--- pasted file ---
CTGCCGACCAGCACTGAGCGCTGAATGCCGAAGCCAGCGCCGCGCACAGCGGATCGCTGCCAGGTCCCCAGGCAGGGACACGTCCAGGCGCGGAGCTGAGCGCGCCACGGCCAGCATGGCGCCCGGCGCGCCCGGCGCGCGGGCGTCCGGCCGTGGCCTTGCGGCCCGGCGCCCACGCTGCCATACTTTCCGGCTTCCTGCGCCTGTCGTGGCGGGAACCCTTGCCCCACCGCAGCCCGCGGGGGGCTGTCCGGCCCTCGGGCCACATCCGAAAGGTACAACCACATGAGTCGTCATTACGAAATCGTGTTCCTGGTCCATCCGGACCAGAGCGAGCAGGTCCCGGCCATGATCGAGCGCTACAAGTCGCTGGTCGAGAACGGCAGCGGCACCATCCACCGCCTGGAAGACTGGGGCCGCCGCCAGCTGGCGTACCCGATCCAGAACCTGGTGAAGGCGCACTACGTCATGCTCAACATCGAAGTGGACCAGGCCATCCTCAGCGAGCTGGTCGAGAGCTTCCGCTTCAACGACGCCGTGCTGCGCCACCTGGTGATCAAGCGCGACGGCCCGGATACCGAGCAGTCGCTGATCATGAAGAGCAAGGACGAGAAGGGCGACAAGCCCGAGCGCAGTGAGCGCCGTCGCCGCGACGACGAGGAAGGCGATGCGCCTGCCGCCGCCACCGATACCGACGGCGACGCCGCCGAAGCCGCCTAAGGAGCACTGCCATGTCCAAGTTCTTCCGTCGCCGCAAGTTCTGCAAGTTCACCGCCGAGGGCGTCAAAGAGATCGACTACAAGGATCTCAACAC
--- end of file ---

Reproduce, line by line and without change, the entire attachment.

CTGCCGACCAGCACTGAGCGCTGAATGCCGAAGCCAGCGCCGCGCACAGCGGATCGCTGCCAGGTCCCCAGGCAGGGACACGTCCAGGCGCGGAGCTGAGCGCGCCACGGCCAGCATGGCGCCCGGCGCGCCCGGCGCGCGGGCGTCCGGCCGTGGCCTTGCGGCCCGGCGCCCACGCTGCCATACTTTCCGGCTTCCTGCGCCTGTCGTGGCGGGAACCCTTGCCCCACCGCAGCCCGCGGGGGGCTGTCCGGCCCTCGGGCCACATCCGAAAGGTACAACCACATGAGTCGTCATTACGAAATCGTGTTCCTGGTCCATCCGGACCAGAGCGAGCAGGTCCCGGCCATGATCGAGCGCTACAAGTCGCTGGTCGAGAACGGCAGCGGCACCATCCACCGCCTGGAAGACTGGGGCCGCCGCCAGCTGGCGTACCCGATCCAGAACCTGGTGAAGGCGCACTACGTCATGCTCAACATCGAAGTGGACCAGGCCATCCTCAGCGAGCTGGTCGAGAGCTTCCGCTTCAACGACGCCGTGCTGCGCCACCTGGTGATCAAGCGCGACGGCCCGGATACCGAGCAGTCGCTGATCATGAAGAGCAAGGACGAGAAGGGCGACAAGCCCGAGCGCAGTGAGCGCCGTCGCCGCGACGACGAGGAAGGCGATGCGCCTGCCGCCGCCACCGATACCGACGGCGACGCCGCCGAAGCCGCCTAAGGAGCACTGCCATGTCCAAGTTCTTCCGTCGCCGCAAGTTCTGCAAGTTCACCGCCGAGGGCGTCAAAGAGATCGACTACAAGGATCTCAACAC